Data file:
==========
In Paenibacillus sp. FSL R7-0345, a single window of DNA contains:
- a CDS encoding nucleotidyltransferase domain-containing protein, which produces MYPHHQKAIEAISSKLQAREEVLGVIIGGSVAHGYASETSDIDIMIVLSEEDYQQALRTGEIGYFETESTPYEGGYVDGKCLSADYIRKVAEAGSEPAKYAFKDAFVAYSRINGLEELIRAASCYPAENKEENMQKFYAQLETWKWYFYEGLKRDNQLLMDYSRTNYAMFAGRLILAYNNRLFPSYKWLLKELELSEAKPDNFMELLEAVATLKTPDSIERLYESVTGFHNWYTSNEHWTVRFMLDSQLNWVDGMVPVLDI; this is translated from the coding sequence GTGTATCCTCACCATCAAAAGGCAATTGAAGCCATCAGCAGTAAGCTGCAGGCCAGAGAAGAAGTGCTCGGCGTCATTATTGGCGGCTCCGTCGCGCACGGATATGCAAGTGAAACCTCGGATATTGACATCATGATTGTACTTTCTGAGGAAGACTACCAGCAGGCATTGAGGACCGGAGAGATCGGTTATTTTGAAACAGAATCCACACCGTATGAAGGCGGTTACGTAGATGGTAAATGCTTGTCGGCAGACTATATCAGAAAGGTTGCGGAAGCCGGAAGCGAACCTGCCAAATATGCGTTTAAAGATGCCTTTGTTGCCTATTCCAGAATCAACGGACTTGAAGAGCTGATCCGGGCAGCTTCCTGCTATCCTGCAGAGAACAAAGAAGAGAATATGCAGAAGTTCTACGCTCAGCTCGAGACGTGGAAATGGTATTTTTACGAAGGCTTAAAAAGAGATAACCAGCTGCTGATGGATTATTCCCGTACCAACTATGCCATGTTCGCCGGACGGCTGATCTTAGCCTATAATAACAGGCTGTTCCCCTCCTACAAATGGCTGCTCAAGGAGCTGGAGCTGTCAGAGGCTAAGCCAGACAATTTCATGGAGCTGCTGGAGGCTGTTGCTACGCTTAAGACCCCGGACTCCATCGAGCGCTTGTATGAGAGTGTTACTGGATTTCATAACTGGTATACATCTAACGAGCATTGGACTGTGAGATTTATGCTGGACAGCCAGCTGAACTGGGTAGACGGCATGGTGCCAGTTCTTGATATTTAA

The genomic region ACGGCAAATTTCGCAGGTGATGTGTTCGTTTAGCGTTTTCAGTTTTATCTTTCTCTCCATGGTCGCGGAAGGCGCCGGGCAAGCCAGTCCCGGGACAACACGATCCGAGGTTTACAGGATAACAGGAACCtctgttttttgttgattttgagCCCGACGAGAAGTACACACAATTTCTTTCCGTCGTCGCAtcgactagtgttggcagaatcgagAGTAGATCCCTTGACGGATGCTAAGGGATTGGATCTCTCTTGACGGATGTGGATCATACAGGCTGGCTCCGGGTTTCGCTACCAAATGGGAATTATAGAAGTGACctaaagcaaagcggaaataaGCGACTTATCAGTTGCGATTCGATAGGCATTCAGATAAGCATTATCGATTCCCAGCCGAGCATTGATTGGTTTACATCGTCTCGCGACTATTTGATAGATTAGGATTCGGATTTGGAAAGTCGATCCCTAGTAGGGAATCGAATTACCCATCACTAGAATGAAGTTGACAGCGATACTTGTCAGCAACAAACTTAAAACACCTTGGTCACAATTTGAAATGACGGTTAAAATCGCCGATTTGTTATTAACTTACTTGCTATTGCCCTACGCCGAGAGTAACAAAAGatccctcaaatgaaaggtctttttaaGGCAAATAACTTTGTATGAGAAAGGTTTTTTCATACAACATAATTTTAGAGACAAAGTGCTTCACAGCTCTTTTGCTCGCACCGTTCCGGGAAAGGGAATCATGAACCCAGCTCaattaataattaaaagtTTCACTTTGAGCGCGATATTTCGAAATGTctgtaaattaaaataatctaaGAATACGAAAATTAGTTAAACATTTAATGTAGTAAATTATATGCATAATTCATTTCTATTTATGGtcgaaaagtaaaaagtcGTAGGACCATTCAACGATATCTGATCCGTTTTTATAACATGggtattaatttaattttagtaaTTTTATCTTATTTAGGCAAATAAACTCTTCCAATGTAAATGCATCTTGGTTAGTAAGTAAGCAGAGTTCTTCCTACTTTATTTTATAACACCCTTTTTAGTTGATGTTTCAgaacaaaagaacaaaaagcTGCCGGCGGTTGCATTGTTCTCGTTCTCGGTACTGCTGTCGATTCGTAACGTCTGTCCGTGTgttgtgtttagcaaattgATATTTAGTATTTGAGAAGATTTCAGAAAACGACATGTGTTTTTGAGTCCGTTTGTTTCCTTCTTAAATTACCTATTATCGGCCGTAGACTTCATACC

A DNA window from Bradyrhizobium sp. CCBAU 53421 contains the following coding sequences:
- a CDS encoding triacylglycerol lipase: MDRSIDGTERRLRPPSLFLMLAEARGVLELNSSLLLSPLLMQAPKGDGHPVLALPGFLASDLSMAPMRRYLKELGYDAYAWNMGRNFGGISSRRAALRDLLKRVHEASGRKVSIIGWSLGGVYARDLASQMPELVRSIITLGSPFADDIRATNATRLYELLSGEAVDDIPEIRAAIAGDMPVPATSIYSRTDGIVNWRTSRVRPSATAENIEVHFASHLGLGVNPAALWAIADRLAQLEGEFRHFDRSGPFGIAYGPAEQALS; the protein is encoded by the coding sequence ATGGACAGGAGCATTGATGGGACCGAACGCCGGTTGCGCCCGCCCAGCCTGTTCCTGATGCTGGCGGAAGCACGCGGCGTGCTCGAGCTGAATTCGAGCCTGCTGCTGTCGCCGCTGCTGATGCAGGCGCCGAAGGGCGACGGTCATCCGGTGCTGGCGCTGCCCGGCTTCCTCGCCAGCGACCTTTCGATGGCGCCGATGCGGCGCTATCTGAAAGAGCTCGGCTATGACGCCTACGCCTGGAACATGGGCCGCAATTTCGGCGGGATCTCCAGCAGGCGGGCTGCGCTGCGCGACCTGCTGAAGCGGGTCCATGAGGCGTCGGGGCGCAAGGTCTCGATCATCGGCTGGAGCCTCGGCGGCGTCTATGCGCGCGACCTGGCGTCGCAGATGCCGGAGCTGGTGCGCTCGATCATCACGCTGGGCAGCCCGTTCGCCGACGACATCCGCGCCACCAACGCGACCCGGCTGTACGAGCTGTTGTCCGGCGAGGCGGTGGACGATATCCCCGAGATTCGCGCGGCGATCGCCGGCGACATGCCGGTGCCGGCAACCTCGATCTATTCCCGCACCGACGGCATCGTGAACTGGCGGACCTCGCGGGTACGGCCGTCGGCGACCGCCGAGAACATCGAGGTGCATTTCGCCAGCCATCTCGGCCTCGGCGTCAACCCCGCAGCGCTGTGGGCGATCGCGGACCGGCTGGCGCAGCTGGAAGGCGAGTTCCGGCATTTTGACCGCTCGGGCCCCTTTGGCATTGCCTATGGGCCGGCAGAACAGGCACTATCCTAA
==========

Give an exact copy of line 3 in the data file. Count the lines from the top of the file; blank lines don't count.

The genomic region ACGGCAAATTTCGCAGGTGATGTGTTCGTTTAGCGTTTTCAGTTTTATCTTTCTCTCCATGGTCGCGGAAGGCGCCGGGCAAGCCAGTCCCGGGACAACACGATCCGAGGTTTACAGGATAACAGGAACCtctgttttttgttgattttgagCCCGACGAGAAGTACACACAATTTCTTTCCGTCGTCGCAtcgactagtgttggcagaatcgagAGTAGATCCCTTGACGGATGCTAAGGGATTGGATCTCTCTTGACGGATGTGGATCATACAGGCTGGCTCCGGGTTTCGCTACCAAATGGGAATTATAGAAGTGACctaaagcaaagcggaaataaGCGACTTATCAGTTGCGATTCGATAGGCATTCAGATAAGCATTATCGATTCCCAGCCGAGCATTGATTGGTTTACATCGTCTCGCGACTATTTGATAGATTAGGATTCGGATTTGGAAAGTCGATCCCTAGTAGGGAATCGAATTACCCATCACTAGAATGAAGTTGACAGCGATACTTGTCAGCAACAAACTTAAAACACCTTGGTCACAATTTGAAATGACGGTTAAAATCGCCGATTTGTTATTAACTTACTTGCTATTGCCCTACGCCGAGAGTAACAAAAGatccctcaaatgaaaggtctttttaaGGCAAATAACTTTGTATGAGAAAGGTTTTTTCATACAACATAATTTTAGAGACAAAGTGCTTCACAGCTCTTTTGCTCGCACCGTTCCGGGAAAGGGAATCATGAACCCAGCTCaattaataattaaaagtTTCACTTTGAGCGCGATATTTCGAAATGTctgtaaattaaaataatctaaGAATACGAAAATTAGTTAAACATTTAATGTAGTAAATTATATGCATAATTCATTTCTATTTATGGtcgaaaagtaaaaagtcGTAGGACCATTCAACGATATCTGATCCGTTTTTATAACATGggtattaatttaattttagtaaTTTTATCTTATTTAGGCAAATAAACTCTTCCAATGTAAATGCATCTTGGTTAGTAAGTAAGCAGAGTTCTTCCTACTTTATTTTATAACACCCTTTTTAGTTGATGTTTCAgaacaaaagaacaaaaagcTGCCGGCGGTTGCATTGTTCTCGTTCTCGGTACTGCTGTCGATTCGTAACGTCTGTCCGTGTgttgtgtttagcaaattgATATTTAGTATTTGAGAAGATTTCAGAAAACGACATGTGTTTTTGAGTCCGTTTGTTTCCTTCTTAAATTACCTATTATCGGCCGTAGACTTCATACC